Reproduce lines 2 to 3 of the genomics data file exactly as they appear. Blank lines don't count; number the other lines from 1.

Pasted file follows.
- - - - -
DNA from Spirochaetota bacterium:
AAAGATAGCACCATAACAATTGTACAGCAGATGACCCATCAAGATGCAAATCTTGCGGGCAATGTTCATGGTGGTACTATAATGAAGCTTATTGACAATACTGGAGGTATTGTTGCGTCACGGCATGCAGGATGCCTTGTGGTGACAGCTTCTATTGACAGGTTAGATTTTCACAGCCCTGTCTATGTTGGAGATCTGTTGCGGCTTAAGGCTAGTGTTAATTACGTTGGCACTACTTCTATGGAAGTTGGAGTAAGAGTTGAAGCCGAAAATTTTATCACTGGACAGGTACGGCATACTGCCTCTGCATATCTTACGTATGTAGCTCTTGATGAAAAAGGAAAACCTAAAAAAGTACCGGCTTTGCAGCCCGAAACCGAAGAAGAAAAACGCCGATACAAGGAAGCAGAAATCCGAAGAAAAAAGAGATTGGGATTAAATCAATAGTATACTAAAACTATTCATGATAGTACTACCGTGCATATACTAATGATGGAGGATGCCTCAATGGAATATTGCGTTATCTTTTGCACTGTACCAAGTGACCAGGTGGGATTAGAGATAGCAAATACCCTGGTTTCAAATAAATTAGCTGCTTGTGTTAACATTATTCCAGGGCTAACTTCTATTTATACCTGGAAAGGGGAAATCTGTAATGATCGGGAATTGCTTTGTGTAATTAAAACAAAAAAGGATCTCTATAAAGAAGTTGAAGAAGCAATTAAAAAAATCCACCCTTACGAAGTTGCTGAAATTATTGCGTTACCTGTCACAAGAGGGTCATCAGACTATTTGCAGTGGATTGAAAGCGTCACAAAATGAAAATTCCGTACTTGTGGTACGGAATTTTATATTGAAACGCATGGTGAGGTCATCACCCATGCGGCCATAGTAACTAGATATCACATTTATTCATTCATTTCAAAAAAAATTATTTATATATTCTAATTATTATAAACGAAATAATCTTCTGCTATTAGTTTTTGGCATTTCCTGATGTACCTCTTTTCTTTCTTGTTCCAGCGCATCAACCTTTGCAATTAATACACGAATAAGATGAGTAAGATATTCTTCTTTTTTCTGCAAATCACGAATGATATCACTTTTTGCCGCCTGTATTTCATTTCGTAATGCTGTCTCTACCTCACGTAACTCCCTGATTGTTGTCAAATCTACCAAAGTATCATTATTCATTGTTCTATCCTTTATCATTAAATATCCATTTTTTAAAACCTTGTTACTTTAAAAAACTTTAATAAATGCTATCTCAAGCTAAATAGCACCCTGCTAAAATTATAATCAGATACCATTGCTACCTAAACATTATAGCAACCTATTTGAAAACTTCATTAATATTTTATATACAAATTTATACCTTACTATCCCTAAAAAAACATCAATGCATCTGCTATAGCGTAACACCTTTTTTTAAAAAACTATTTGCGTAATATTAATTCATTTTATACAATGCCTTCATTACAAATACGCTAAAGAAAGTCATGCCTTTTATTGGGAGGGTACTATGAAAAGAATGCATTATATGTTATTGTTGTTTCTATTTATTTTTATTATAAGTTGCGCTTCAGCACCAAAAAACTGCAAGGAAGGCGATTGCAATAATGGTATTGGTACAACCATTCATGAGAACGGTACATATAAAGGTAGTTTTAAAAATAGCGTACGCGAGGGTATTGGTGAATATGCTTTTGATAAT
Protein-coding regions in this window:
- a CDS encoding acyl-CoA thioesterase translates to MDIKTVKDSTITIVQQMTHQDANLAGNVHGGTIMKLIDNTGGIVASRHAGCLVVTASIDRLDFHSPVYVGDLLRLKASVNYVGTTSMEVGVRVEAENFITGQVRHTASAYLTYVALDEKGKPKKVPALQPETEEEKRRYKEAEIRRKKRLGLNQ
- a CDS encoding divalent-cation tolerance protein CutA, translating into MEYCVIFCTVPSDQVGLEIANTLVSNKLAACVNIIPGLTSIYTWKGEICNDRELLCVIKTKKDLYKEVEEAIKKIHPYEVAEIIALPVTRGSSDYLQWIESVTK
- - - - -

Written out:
AAAGATAGCACCATAACAATTGTACAGCAGATGACCCATCAAGATGCAAATCTTGCGGGCAATGTTCATGGTGGTACTATAATGAAGCTTATTGACAATACTGGAGGTATTGTTGCGTCACGGCATGCAGGATGCCTTGTGGTGACAGCTTCTATTGACAGGTTAGATTTTCACAGCCCTGTCTATGTTGGAGATCTGTTGCGGCTTAAGGCTAGTGTTAATTACGTTGGCACTACTTCTATGGAAGTTGGAGTAAGAGTTGAAGCCGAAAATTTTATCACTGGACAGGTACGGCATACTGCCTCTGCATATCTTACGTATGTAGCTCTTGATGAAAAAGGAAAACCTAAAAAAGTACCGGCTTTGCAGCCCGAAACCGAAGAAGAAAAACGCCGATACAAGGAAGCAGAAATCCGAAGAAAAAAGAGATTGGGATTAAATCAATAGTATACTAAAACTATTCATGATAGTACTACCGTGCATATACTAATGATGGAGGATGCCTCAATGGAATATTGCGTTATCTTTTGCACTGTACCAAGTGACCAGGTGGGATTAGAGATAGCAAATACCCTGGTTTCAAATAAATTAGCTGCTTGTGTTAACATTATTCCAGGGCTAACTTCTATTTATACCTGGAAAGGGGAAATCTGTAATGATCGGGAATTGCTTTGTGTAATTAAAACAAAAAAGGATCTCTATAAAGAAGTTGAAGAAGCAATTAAAAAAATCCACCCTTACGAAGTTGCTGAAATTATTGCGTTACCTGTCACAAGAGGGTCATCAGACTATTTGCAGTGGATTGAAAGCGTCACAAAATGAAAATTCCGTACTTGTGGTACGGAATTTTATATTGAAACGCATGGTGAGGTCATCACCCATGCGGCCATAGTAACTAGATATCACATTTATTCATTCATTTCAAAAAAAATTATTTATATATTCTAATTATTATAAACGAAATAATCTTCTGCTATTAGTTTTTGGCATTTCCTGATGTACCTCTTTTCTTTCTTGTTCCAGCGCATCAACCTTTGCAATTAATACACGAATAAGATGAGTAAGATATTCTTCTTTTTTCTGCAAATCACGAATGATATCACTTTTTGCCGCCTGTATTTCATTTCGTAATGCTGTCTCTACCTCACGTAACTCCCTGATTGTTGTCAAATCTACCAAAGTATCATTATTCATTGTTCTATCCTTTATCATTAAATATCCATTTTTTAAAACCTTGTTACTTTAAAAAACTTTAATAAATGCTATCTCAAGCTAAATAGCACCCTGCTAAAATTATAATCAGATACCATTGCTACCTAAACATTATAGCAACCTATTTGAAAACTTCATTAATATTTTATATACAAATTTATACCTTACTATCCCTAAAAAAACATCAATGCATCTGCTATAGCGTAACACCTTTTTTTAAAAAACTATTTGCGTAATATTAATTCATTTTATACAATGCCTTCATTACAAATACGCTAAAGAAAGTCATGCCTTTTATTGGGAGGGTACTATGAAAAGAATGCATTATATGTTATTGTTGTTTCTATTTATTTTTATTATAAGTTGCGCTTCAGCACCAAAAAACTGCAAGGAAGGCGATTGCAATAATGGTATTGGTACAACCATTCATGAGAACGGTACATATAAAGGTAGTTTTAAAAATAGCGTACGCGAGGGTATTGGTGAATATGCTTTTGATAAT
Protein-coding regions in this window: